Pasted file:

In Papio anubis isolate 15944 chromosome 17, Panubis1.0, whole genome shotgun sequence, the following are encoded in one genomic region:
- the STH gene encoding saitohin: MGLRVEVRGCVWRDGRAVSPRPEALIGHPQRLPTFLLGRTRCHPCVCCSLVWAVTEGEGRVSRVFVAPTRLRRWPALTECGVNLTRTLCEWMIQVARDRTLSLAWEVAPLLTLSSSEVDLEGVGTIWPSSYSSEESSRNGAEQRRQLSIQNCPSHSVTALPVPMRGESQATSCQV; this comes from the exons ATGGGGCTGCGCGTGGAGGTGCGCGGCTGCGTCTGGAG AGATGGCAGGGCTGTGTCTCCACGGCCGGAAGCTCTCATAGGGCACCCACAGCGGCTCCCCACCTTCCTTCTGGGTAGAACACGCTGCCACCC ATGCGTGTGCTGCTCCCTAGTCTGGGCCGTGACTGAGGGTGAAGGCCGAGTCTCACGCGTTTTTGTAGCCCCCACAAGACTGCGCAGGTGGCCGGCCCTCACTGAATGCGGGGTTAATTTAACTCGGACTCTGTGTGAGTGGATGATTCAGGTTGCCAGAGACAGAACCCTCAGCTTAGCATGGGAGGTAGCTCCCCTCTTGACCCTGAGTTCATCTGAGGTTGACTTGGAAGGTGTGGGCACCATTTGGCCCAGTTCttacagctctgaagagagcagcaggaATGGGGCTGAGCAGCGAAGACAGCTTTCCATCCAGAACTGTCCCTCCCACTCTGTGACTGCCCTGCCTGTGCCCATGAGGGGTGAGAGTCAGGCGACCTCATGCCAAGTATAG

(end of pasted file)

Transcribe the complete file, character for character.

In Papio anubis isolate 15944 chromosome 17, Panubis1.0, whole genome shotgun sequence, the following are encoded in one genomic region:
- the STH gene encoding saitohin: MGLRVEVRGCVWRDGRAVSPRPEALIGHPQRLPTFLLGRTRCHPCVCCSLVWAVTEGEGRVSRVFVAPTRLRRWPALTECGVNLTRTLCEWMIQVARDRTLSLAWEVAPLLTLSSSEVDLEGVGTIWPSSYSSEESSRNGAEQRRQLSIQNCPSHSVTALPVPMRGESQATSCQV; this comes from the exons ATGGGGCTGCGCGTGGAGGTGCGCGGCTGCGTCTGGAG AGATGGCAGGGCTGTGTCTCCACGGCCGGAAGCTCTCATAGGGCACCCACAGCGGCTCCCCACCTTCCTTCTGGGTAGAACACGCTGCCACCC ATGCGTGTGCTGCTCCCTAGTCTGGGCCGTGACTGAGGGTGAAGGCCGAGTCTCACGCGTTTTTGTAGCCCCCACAAGACTGCGCAGGTGGCCGGCCCTCACTGAATGCGGGGTTAATTTAACTCGGACTCTGTGTGAGTGGATGATTCAGGTTGCCAGAGACAGAACCCTCAGCTTAGCATGGGAGGTAGCTCCCCTCTTGACCCTGAGTTCATCTGAGGTTGACTTGGAAGGTGTGGGCACCATTTGGCCCAGTTCttacagctctgaagagagcagcaggaATGGGGCTGAGCAGCGAAGACAGCTTTCCATCCAGAACTGTCCCTCCCACTCTGTGACTGCCCTGCCTGTGCCCATGAGGGGTGAGAGTCAGGCGACCTCATGCCAAGTATAG